December 28, 2011
Scientists Asking Volunteers To Help Search For Aliens On Moon
Scientists are suggesting that volunteers may be needed to help scan through images of the moon in an attempt to try and identify signs of aliens.
Paul Davis and Robert Wagner of Arizona State University suggest in a paper that volunteers could sift through the 340,000 images from the Lunar Reconnaissance Orbiter (LRO) to search for signs of extra-terrestrial life.
"Although there is only a tiny probability that alien technology would have left traces on the moon in the form of an artifact or surface modification of lunar features, this location has the virtue of being close, and of preserving traces for an immense duration," the scientists suggested in a paper published recently in the journal Acta Astronautica.
Artifacts left lying about could be preserved for millions of years on the moon, especially if they were in a sheltered spot such as a lava tube.
"The same factors that make lava tubes attractive as a habitat imply that any artifacts left behind would endure almost indefinitely, undamaged and unburied," the scientists added.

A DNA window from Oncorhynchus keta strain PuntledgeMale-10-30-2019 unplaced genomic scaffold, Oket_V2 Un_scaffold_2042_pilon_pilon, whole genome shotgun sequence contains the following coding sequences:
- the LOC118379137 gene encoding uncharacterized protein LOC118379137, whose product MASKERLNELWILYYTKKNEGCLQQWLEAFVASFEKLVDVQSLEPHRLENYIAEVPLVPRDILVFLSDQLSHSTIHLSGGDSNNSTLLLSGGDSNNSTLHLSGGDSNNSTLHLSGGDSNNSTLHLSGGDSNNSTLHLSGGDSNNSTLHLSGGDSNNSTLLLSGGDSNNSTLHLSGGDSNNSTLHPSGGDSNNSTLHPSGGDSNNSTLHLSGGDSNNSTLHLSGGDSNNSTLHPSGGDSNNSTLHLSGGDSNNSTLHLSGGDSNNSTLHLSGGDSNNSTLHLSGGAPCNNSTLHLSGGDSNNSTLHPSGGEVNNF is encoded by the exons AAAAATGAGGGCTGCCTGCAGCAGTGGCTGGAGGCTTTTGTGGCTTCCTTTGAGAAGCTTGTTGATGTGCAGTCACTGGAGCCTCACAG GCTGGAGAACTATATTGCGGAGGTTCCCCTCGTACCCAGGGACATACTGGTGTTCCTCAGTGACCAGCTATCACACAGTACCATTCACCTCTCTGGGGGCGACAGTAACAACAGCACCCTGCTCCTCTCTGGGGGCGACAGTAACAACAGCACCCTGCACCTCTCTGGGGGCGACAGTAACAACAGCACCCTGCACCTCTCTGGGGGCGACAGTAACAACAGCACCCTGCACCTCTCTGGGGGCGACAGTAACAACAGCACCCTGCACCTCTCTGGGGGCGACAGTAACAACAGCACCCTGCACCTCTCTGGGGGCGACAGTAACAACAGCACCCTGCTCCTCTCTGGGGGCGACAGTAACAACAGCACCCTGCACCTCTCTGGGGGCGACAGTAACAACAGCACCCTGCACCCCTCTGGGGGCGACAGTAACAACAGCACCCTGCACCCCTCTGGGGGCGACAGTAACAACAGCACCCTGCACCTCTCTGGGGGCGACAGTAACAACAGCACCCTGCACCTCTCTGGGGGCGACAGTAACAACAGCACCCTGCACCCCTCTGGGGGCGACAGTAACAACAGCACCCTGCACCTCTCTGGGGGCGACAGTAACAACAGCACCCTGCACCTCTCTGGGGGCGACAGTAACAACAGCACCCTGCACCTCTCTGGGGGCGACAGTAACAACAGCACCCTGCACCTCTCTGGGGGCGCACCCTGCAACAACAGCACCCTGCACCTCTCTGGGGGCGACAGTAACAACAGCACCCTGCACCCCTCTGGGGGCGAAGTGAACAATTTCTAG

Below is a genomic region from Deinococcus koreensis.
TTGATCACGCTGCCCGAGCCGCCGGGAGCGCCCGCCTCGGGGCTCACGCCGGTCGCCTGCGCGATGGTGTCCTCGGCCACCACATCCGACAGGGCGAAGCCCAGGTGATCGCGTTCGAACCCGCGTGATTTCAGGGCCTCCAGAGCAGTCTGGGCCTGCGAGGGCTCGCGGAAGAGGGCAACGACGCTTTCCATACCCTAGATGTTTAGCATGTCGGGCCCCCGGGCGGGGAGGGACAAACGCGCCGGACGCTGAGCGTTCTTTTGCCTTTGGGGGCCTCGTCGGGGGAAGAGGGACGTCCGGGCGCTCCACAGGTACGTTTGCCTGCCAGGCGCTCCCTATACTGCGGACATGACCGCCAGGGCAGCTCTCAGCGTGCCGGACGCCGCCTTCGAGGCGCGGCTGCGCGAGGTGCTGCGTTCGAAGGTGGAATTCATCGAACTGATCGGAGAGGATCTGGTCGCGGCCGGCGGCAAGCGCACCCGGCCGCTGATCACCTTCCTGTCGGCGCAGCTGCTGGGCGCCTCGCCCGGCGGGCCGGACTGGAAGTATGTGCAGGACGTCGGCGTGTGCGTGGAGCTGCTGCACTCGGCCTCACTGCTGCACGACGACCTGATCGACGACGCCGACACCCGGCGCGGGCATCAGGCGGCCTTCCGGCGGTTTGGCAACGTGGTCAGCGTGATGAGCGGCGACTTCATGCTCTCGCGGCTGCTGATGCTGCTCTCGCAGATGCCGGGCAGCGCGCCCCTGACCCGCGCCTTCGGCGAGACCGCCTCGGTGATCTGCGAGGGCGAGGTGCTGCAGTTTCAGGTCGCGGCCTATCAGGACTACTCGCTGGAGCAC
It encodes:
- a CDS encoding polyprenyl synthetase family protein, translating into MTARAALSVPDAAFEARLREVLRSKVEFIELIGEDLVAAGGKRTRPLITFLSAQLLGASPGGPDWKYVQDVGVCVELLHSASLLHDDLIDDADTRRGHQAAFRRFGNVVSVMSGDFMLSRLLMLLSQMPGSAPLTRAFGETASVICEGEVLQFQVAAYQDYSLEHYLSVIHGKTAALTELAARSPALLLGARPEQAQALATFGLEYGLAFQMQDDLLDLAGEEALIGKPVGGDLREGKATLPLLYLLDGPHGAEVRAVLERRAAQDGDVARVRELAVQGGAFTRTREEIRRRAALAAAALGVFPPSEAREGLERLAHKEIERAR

It could take hundreds of millions of years for a truck-sized object to be covered with dust on the lunar surface.
NASA's LRO gallery will consist of over a million images once it is finished mapping the entire lunar surface. This will be far too many images for a small team of scientists to sift through.
The scientists suggest that software should be created that help search for unusual features like straight lines on the surface.
They also said it could make a perfect crowd-sourcing project, and would be a great educational project.
LRO has been taking high-resolution images of the moon's surface since mid-2009. Scientists have already spotted the Apollo landing sites and all of the NASA and Soviet unmanned probes.
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